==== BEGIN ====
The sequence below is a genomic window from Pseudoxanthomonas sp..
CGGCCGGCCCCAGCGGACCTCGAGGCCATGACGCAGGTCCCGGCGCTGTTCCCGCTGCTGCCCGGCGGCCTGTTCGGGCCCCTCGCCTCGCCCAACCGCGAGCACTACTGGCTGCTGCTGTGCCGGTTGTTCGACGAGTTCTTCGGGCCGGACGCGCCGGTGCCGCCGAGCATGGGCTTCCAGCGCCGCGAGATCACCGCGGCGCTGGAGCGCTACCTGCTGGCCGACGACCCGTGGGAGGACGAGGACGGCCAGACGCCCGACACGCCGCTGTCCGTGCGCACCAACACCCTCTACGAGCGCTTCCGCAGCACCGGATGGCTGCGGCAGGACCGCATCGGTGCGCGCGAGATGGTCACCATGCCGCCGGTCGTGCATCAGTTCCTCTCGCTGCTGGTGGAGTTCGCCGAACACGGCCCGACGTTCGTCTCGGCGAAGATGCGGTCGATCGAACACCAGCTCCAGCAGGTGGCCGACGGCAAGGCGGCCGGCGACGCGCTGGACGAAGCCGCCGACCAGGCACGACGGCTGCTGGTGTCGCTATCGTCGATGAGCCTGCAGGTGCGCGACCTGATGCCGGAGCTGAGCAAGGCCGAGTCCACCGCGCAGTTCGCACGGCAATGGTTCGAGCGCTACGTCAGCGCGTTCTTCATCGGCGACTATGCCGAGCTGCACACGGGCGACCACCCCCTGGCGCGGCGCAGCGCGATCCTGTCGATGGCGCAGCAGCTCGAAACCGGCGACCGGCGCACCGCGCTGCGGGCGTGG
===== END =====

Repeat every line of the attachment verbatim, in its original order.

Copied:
The sequence below is a genomic window from Pseudoxanthomonas sp..
CGGCCGGCCCCAGCGGACCTCGAGGCCATGACGCAGGTCCCGGCGCTGTTCCCGCTGCTGCCCGGCGGCCTGTTCGGGCCCCTCGCCTCGCCCAACCGCGAGCACTACTGGCTGCTGCTGTGCCGGTTGTTCGACGAGTTCTTCGGGCCGGACGCGCCGGTGCCGCCGAGCATGGGCTTCCAGCGCCGCGAGATCACCGCGGCGCTGGAGCGCTACCTGCTGGCCGACGACCCGTGGGAGGACGAGGACGGCCAGACGCCCGACACGCCGCTGTCCGTGCGCACCAACACCCTCTACGAGCGCTTCCGCAGCACCGGATGGCTGCGGCAGGACCGCATCGGTGCGCGCGAGATGGTCACCATGCCGCCGGTCGTGCATCAGTTCCTCTCGCTGCTGGTGGAGTTCGCCGAACACGGCCCGACGTTCGTCTCGGCGAAGATGCGGTCGATCGAACACCAGCTCCAGCAGGTGGCCGACGGCAAGGCGGCCGGCGACGCGCTGGACGAAGCCGCCGACCAGGCACGACGGCTGCTGGTGTCGCTATCGTCGATGAGCCTGCAGGTGCGCGACCTGATGCCGGAGCTGAGCAAGGCCGAGTCCACCGCGCAGTTCGCACGGCAATGGTTCGAGCGCTACGTCAGCGCGTTCTTCATCGGCGACTATGCCGAGCTGCACACGGGCGACCACCCCCTGGCGCGGCGCAGCGCGATCCTGTCGATGGCGCAGCAGCTCGAAACCGGCGACCGGCGCACCGCGCTGCGGGCGTGG